Orange County, FL — The Florida Highway Patrol is reviewing its presence at the Girls State Program after troopers conducted a kidnapping/human trafficking drill which went “horribly wrong” according to WFTV News Channel 9.
The girl's program is attended by some of best and brightest high-schoolers Florida has to offer. “Everyone who’s going is at the top of their class,” Cameron Carlyle said describing the high-quality candidates who attend the elite leadership camp. But no amount of education could have prepared the girls for what happened on the last night of their training.
The Girls State director along with six Florida State Troopers, all female, pulled an attendee aside and told her she would be participating in a kidnapping drill, one which highlighted the real-world problem of sex trafficking. Under the cover of secrecy, the volunteer named “Katrina” was taken to a safe place. Thereafter, roll call was taken with the remaining girls.
Carlyle, who volunteered this year to be a camp counselor, said when the count-off got to number 8, “We realized Katrina was missing.” Soon the State Troopers began screaming, she’d been kidnapped, and blamed several girls for her abduction.
The troopers told the attendees the girl had been kidnapped and was probably sold as a sex slave to human traffickers who would use her for prostitution purposes.
They began blaming the other girls in the room, as well. “I’ll never forget that feeling of just that ‘it’s totally my fault and now I’ll have to tell her parents she’d been taken,’” Carlyle said speaking of the experience.
It wasn’t until about a half-hour later, amid tears and paralyzing fears from attendees, that the girls learned their fellow camper was unharmed.
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Carlyle said she had 17 girls who simply did not sleep that night, traumatized by the training experience gone horribly wrong. One girl in the program had been involved in a real human sex trafficking incident when she was younger and was emotionally shaken.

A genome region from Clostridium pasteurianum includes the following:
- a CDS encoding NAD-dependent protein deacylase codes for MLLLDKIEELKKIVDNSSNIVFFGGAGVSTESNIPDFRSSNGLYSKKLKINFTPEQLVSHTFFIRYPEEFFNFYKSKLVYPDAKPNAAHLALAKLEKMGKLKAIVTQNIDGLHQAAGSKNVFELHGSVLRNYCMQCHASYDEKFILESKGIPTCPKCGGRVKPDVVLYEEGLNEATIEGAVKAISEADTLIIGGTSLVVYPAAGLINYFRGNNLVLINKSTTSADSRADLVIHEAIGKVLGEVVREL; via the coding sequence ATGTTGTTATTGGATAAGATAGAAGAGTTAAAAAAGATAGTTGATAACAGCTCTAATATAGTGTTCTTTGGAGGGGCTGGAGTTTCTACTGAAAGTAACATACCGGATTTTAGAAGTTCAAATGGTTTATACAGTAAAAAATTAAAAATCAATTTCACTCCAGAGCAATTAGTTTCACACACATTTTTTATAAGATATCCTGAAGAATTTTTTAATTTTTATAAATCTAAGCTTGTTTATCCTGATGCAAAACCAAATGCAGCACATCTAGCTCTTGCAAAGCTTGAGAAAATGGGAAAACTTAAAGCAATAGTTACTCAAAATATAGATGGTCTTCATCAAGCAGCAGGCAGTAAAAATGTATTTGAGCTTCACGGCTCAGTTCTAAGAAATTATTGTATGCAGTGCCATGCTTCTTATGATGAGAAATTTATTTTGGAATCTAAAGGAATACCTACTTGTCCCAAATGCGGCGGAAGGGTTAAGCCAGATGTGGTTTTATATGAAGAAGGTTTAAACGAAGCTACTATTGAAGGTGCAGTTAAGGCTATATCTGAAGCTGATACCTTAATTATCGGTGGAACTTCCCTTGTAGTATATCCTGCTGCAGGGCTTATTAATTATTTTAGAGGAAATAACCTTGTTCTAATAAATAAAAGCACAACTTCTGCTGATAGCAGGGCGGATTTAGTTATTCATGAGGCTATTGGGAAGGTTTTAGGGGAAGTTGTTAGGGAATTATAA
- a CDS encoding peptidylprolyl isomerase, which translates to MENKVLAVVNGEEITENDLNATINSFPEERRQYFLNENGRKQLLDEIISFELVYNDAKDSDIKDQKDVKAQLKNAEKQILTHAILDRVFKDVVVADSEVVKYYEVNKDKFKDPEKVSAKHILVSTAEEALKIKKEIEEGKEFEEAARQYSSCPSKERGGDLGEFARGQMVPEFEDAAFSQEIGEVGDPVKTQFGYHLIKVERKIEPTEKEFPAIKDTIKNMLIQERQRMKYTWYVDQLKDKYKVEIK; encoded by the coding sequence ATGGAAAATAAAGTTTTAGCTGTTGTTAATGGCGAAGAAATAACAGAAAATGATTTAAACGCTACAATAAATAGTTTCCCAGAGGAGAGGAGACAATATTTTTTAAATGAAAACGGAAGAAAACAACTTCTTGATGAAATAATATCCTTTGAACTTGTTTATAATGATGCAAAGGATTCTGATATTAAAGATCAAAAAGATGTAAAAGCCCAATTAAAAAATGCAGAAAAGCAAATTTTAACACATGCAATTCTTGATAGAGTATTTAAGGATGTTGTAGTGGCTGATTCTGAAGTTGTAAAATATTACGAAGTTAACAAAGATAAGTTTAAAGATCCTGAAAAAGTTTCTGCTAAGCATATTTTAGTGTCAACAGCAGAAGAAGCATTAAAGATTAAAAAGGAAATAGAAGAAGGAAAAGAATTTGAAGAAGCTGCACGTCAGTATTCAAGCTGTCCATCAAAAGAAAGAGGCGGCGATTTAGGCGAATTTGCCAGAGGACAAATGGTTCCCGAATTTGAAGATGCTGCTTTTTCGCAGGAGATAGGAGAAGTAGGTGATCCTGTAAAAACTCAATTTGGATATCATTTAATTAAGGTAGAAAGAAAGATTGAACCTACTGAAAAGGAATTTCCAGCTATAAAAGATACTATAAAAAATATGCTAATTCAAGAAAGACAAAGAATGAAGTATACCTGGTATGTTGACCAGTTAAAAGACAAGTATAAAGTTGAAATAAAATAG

While the subject of sex trafficking is a very serious one which should not be taken lightly, it’s safe to say the FL State Troopers may not have put enough forethought and planning into the exercise. The fact that one attendee had been sex trafficked is proof enough the troopers had not potentially considered all the scenarios.
Any serious attempt to help teens prepare for the potential of being exploited sexually, must include how pedophiles seek to become authority figures, so they can use those positions to take advantage of children. Merely tormenting girls by hosting a fake kidnapping does absolutely nothing to prepare them later in life for any real scenarios.
Terri Miller of Stop Educator Sexual Abuse Misconduct & Exploitation is considered a leading expert on educator sex predation. In a recent interview, Miller described how authority figures are often teachers. “Perpetrators often wear a mask of deception,” Miller said. “It’s very common for these perpetrators to be teachers of the year and award-winning coaches.” She added the victim is, “the only one who knows the monster.”
But as The Free Thought Project has all too frequently reported, pedophiles are often police officers as well. In North Carolina, a police officer was recently convicted with seducing and impregnating a 14-year-old after obtaining permission from the teen’s mother to serve as her “mentor.”
Just this month, a police chief was arrested on felony charges of attempting to engage in sex with a minor. As Antimedia’s Carey Wedler reported, “Michael Zeug, 45, was arrested in Redwood Falls after soliciting sex with an undercover Department of Homeland Security agent via text message. Zeug contacted the ‘girl’ after seeing an online ad. The officer pretended to be a seventeen-year-old girl who wanted to make extra money, local CBS Minnesota outlet WCCOreported. Zeug appeared to acknowledge the risk, saying, ‘you’re only 17.’ He also said he had done this type of thing before and lied about his profession (as Chief of Police); he claimed to be a farmer.”
It's unclear if lawsuits will result from the FL Highway Patrol's missteps. However, make no mistake about it, leaders at Florida’s celebrated Girls State Program and the FHP owe each girl an appropriate apology, which should also include counseling paid for by the FL Highway Patrol. After all, whether they want to admit it or not, they’re now guilty of abusing children in their care, precisely what pedophiles do when given positions of authorities.